Seemingly, Michael Beale wanted to approach this game as his side had lined up in the second half at Ibrox, with a flat four across the middle in response to the inevitability of PSV’s possession. Although at Ibrox it was the first 45 that Rangers won on the basis of goals scored, they carried a greater threat after the interval with Cantwell closer to the central striker Dessers and Matondo able to run at PSV in transition from the left. For a period in Eindhoven that plan worked well but too often the care of the ball Beale acknowledged vital to secure Champions League passage was found lacking. When Raskin had the opportunity to find Matondo in space his pass hit a PSV defender and as Dessers raced through on goal the ball struck his arm. It was on their left, much like last week, that Peter Bosz’s side eventually found success. Cutback crosses, such a feature of their play, eventually reaping rewards. Rangers were slow to react from a throw-in and then, despite a warning sign minutes earlier, saw Ismael Saibari run off the back of the midfield to attack a cross that Jack Butland couldn’t keep out, having saved a similar attempt moments earlier. At half time Beale’s frustration would’ve been found in the fact that despite probably deserving to concede on the balance of play, the opportunities to fashion something at the other end were left unfulfilled. A move to a back three in possession, and the introduction of more attackers, helped at one end after PSV’s second but inevitably, it left the game open for the hosts to kill at the other end, which they did so emphatically. 

Joshua Barrie

Did Rangers do enough?

Rangers were the underdogs in this tie. PSV may not be a Premier League superpower but they still outpower the Ibrox side on a financial basis. Expectations, as last year’s group stage showed, must take this into consideration but the final scoreline was a damaging indictment of a night that eventually saw the visitors start to lose any notion of control. What will frustrate in the visiting side’s aftermath is that opportunities were there. PSV’s strength in an attacking sense was obvious but the spaces they left at the other end weren’t exposed, the ruthlessness that Beale admitted necessary to win at this ground absent. After the home side got their third on the night, the scoreline started to become more and more emphatic. 

It took Rangers until PSV’s second for a serious spell of possession and pressure around the home side’s box to play out. Sam Lammers and Danilo immediately offered better outballs through the pitch for Rangers and alongside a switch to a back three in possession, their control on the game immediately improved. For the first time, Beale’s side were able to get into their flow in the final third and a brilliant effort would follow, with Cantwell clipping the ball into Lammers, and the former PSV man turning a cross into the path of Tavernier at the back post. It was always going to be a big ask and in the end, one that proved too tall and the immediate concession of De Jong’s header put this tie out of sight. Two more strikes from PSV made this scoreline a demoralising one for Rangers heading into such a big game this weekend. PSV took out all the frustration built up since last August.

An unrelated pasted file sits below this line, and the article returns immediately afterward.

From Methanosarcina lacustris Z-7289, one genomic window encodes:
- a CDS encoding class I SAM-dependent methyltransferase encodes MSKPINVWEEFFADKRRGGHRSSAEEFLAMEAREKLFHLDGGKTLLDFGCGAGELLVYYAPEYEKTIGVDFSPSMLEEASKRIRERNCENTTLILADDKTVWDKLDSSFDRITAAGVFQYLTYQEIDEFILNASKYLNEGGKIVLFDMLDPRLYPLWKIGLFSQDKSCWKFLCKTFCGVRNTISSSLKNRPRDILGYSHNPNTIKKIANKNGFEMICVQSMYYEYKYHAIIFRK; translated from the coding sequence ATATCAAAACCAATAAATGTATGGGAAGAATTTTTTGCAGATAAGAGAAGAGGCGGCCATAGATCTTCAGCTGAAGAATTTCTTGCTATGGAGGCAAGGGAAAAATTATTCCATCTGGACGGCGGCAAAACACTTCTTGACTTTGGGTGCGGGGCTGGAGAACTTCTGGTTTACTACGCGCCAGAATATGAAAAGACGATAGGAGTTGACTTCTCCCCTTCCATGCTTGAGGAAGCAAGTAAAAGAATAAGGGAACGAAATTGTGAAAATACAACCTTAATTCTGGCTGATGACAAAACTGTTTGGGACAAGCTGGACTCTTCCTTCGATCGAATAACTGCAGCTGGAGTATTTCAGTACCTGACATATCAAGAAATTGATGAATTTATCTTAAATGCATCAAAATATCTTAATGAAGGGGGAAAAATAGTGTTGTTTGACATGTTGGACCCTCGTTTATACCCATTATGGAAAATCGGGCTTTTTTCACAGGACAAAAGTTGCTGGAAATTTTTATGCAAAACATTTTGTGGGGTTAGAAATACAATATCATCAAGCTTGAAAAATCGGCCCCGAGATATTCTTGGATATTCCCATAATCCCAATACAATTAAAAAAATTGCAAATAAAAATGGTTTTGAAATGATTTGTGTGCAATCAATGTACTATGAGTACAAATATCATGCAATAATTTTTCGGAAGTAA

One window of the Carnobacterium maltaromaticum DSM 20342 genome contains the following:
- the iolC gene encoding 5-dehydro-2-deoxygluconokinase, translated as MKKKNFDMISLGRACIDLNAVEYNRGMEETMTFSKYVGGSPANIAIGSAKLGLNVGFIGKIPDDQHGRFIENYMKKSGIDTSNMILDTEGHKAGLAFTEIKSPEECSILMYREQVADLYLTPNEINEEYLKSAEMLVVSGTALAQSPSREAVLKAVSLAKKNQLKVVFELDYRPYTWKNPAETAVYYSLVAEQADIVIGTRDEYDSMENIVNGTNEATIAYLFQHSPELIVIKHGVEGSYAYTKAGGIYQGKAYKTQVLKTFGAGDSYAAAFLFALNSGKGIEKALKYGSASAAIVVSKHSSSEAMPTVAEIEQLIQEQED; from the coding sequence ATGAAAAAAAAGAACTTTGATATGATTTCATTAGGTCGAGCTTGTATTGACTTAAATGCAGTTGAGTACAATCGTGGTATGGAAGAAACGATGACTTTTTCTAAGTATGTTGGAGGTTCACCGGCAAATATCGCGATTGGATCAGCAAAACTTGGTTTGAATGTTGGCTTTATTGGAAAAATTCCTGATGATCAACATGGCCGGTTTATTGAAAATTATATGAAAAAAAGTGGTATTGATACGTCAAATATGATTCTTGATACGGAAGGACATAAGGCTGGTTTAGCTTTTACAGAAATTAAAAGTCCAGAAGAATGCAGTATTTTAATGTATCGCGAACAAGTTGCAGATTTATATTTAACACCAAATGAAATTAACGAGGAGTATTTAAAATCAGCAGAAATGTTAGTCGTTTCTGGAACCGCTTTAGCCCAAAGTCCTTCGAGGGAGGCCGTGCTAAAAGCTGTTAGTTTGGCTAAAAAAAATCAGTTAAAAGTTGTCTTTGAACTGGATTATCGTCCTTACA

Joshua Barrie

No set-piece ‘levelling up’

Beale made a point of repeating a desire for his side to “level up” the tie from set-pieces in Eindhoven, having surrendered a lead to De Jong’s late header from a corner in Glasgow last Tuesday. Instead, the PSV captain would again score from a deal ball scenario. The no.9s proclivity to provide danger from these situations is no secret, PSV’s fans scream ‘Luuk’ at every set-piece scenario and the veteran forward is so dangerous when isolated. The Ibrox side were handed a warning in the first half that they failed to heed, as De Jong flicked home from a free-kick moments after the hope of Tavernier’s strike. Set pieces have proven a net positive for Beale since arriving with the attacking improvement clear but nobody, as last week’s comments demonstrated, will be more frustrated than the manager at the nature of those two moments. By the end of the tie, PSV’s superiority on the ball was clear. Even with the game at 3-1 on the night, Matondo struck the post for Rangers following a brilliant individual run, Lammers curled wide and another transition looked set to create a one-v-one opportunity but it was the hosts’ ruthlessness that sent the tie out of sight. This was a reminder of the levels away Rangers remain from competing in the Champions League, with a scoreline that will take time to recover from.

Joshua Barrie